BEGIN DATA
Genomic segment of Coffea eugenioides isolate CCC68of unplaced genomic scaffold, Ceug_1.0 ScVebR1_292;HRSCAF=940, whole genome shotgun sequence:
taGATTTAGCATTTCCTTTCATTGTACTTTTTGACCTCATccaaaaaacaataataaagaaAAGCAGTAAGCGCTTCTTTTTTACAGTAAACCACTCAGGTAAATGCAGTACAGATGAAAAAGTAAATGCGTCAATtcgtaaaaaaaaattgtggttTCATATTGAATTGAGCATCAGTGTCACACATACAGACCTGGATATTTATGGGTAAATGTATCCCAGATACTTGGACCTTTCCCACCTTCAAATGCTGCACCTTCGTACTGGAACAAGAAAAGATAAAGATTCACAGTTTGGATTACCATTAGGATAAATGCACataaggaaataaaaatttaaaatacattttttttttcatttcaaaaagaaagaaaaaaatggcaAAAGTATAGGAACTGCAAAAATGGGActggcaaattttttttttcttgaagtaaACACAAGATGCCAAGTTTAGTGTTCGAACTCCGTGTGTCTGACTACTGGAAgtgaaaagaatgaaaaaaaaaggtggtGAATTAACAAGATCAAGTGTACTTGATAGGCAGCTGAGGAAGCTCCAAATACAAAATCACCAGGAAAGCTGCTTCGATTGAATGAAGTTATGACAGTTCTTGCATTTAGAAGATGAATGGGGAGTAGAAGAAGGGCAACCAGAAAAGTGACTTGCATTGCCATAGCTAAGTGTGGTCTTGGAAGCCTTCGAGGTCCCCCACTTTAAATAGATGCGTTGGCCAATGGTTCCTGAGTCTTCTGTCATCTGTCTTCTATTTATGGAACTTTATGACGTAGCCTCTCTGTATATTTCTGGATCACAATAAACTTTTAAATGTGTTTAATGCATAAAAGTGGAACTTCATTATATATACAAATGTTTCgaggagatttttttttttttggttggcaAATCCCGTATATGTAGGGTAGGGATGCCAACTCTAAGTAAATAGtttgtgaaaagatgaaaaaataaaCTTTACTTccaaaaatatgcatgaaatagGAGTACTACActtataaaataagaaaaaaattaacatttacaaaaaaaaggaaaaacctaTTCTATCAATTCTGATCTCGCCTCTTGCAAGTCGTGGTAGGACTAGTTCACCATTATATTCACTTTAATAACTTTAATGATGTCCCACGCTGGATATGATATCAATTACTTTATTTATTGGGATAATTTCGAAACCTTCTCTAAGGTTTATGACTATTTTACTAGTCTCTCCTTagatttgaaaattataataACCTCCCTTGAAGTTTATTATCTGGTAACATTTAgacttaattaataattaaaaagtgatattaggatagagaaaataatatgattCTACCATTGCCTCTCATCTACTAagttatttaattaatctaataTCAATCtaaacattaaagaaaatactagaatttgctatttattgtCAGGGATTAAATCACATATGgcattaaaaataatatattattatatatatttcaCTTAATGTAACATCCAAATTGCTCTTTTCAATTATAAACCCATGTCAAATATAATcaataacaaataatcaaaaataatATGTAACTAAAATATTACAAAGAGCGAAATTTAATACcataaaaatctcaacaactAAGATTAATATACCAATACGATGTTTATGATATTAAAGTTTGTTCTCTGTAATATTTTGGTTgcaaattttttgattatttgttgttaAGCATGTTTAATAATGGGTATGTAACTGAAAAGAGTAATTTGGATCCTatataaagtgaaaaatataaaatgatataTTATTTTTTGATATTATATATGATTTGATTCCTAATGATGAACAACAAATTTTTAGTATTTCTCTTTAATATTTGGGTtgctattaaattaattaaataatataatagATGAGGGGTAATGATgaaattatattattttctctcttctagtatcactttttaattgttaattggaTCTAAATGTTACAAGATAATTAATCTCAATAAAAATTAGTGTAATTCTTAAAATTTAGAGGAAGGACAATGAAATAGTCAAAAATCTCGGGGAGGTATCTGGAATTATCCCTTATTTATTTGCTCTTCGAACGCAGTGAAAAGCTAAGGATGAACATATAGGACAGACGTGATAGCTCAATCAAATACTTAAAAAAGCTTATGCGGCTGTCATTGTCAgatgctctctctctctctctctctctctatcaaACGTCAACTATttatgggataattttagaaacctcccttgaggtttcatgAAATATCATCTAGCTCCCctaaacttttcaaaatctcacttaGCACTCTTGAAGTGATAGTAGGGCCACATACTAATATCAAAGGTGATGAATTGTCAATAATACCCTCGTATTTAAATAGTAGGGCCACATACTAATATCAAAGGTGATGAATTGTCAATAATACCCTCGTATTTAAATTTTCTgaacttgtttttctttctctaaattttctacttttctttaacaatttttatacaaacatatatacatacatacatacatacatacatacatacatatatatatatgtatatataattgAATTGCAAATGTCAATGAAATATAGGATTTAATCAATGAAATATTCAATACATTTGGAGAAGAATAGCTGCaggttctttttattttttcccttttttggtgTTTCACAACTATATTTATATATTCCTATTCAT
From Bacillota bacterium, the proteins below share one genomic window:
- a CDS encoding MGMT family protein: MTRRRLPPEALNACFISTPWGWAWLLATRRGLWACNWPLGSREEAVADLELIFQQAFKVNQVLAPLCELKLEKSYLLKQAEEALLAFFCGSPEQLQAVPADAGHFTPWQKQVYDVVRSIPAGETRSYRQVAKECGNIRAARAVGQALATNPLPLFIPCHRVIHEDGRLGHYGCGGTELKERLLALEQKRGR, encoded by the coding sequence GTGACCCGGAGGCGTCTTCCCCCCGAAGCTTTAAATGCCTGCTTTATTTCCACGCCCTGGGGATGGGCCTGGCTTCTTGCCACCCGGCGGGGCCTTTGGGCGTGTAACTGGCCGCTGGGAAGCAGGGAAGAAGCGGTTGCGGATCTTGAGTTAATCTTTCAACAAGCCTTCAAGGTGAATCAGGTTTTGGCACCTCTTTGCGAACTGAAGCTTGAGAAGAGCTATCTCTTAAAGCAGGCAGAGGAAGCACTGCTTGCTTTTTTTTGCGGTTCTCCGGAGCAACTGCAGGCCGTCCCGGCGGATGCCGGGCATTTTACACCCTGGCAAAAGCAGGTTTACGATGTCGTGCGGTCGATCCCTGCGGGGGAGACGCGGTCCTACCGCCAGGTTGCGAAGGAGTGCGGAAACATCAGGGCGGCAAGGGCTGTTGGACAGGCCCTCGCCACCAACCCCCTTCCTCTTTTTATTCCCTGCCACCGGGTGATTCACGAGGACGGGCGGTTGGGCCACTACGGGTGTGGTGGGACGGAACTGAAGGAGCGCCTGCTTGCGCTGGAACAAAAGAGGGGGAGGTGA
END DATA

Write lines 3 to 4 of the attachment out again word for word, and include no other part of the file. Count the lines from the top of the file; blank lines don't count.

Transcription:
From Bacillota bacterium, the proteins below share one genomic window:
- a CDS encoding MGMT family protein: MTRRRLPPEALNACFISTPWGWAWLLATRRGLWACNWPLGSREEAVADLELIFQQAFKVNQVLAPLCELKLEKSYLLKQAEEALLAFFCGSPEQLQAVPADAGHFTPWQKQVYDVVRSIPAGETRSYRQVAKECGNIRAARAVGQALATNPLPLFIPCHRVIHEDGRLGHYGCGGTELKERLLALEQKRGR, encoded by the coding sequence GTGACCCGGAGGCGTCTTCCCCCCGAAGCTTTAAATGCCTGCTTTATTTCCACGCCCTGGGGATGGGCCTGGCTTCTTGCCACCCGGCGGGGCCTTTGGGCGTGTAACTGGCCGCTGGGAAGCAGGGAAGAAGCGGTTGCGGATCTTGAGTTAATCTTTCAACAAGCCTTCAAGGTGAATCAGGTTTTGGCACCTCTTTGCGAACTGAAGCTTGAGAAGAGCTATCTCTTAAAGCAGGCAGAGGAAGCACTGCTTGCTTTTTTTTGCGGTTCTCCGGAGCAACTGCAGGCCGTCCCGGCGGATGCCGGGCATTTTACACCCTGGCAAAAGCAGGTTTACGATGTCGTGCGGTCGATCCCTGCGGGGGAGACGCGGTCCTACCGCCAGGTTGCGAAGGAGTGCGGAAACATCAGGGCGGCAAGGGCTGTTGGACAGGCCCTCGCCACCAACCCCCTTCCTCTTTTTATTCCCTGCCACCGGGTGATTCACGAGGACGGGCGGTTGGGCCACTACGGGTGTGGTGGGACGGAACTGAAGGAGCGCCTGCTTGCGCTGGAACAAAAGAGGGGGAGGTGA